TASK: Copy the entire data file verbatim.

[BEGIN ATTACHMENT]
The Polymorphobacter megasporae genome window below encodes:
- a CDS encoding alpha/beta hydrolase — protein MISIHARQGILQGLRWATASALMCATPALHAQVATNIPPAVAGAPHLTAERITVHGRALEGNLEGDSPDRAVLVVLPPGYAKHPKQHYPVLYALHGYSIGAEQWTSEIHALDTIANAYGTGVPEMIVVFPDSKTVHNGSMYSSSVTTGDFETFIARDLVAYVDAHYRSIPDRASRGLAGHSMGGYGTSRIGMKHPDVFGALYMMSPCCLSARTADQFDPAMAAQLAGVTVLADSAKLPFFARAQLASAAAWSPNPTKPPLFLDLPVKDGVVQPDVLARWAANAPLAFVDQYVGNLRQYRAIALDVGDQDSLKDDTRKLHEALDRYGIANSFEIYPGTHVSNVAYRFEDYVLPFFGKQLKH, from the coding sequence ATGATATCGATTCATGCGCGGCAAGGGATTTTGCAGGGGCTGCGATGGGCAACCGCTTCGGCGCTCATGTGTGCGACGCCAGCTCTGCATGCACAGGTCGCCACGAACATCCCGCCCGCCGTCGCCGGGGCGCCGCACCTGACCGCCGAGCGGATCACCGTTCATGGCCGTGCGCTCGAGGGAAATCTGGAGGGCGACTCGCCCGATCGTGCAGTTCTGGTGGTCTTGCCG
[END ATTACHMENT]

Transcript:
The Polymorphobacter megasporae genome window below encodes:
- a CDS encoding alpha/beta hydrolase — protein MISIHARQGILQGLRWATASALMCATPALHAQVATNIPPAVAGAPHLTAERITVHGRALEGNLEGDSPDRAVLVVLPPGYAKHPKQHYPVLYALHGYSIGAEQWTSEIHALDTIANAYGTGVPEMIVVFPDSKTVHNGSMYSSSVTTGDFETFIARDLVAYVDAHYRSIPDRASRGLAGHSMGGYGTSRIGMKHPDVFGALYMMSPCCLSARTADQFDPAMAAQLAGVTVLADSAKLPFFARAQLASAAAWSPNPTKPPLFLDLPVKDGVVQPDVLARWAANAPLAFVDQYVGNLRQYRAIALDVGDQDSLKDDTRKLHEALDRYGIANSFEIYPGTHVSNVAYRFEDYVLPFFGKQLKH, from the coding sequence ATGATATCGATTCATGCGCGGCAAGGGATTTTGCAGGGGCTGCGATGGGCAACCGCTTCGGCGCTCATGTGTGCGACGCCAGCTCTGCATGCACAGGTCGCCACGAACATCCCGCCCGCCGTCGCCGGGGCGCCGCACCTGACCGCCGAGCGGATCACCGTTCATGGCCGTGCGCTCGAGGGAAATCTGGAGGGCGACTCGCCCGATCGTGCAGTTCTGGTGGTCTTGCCG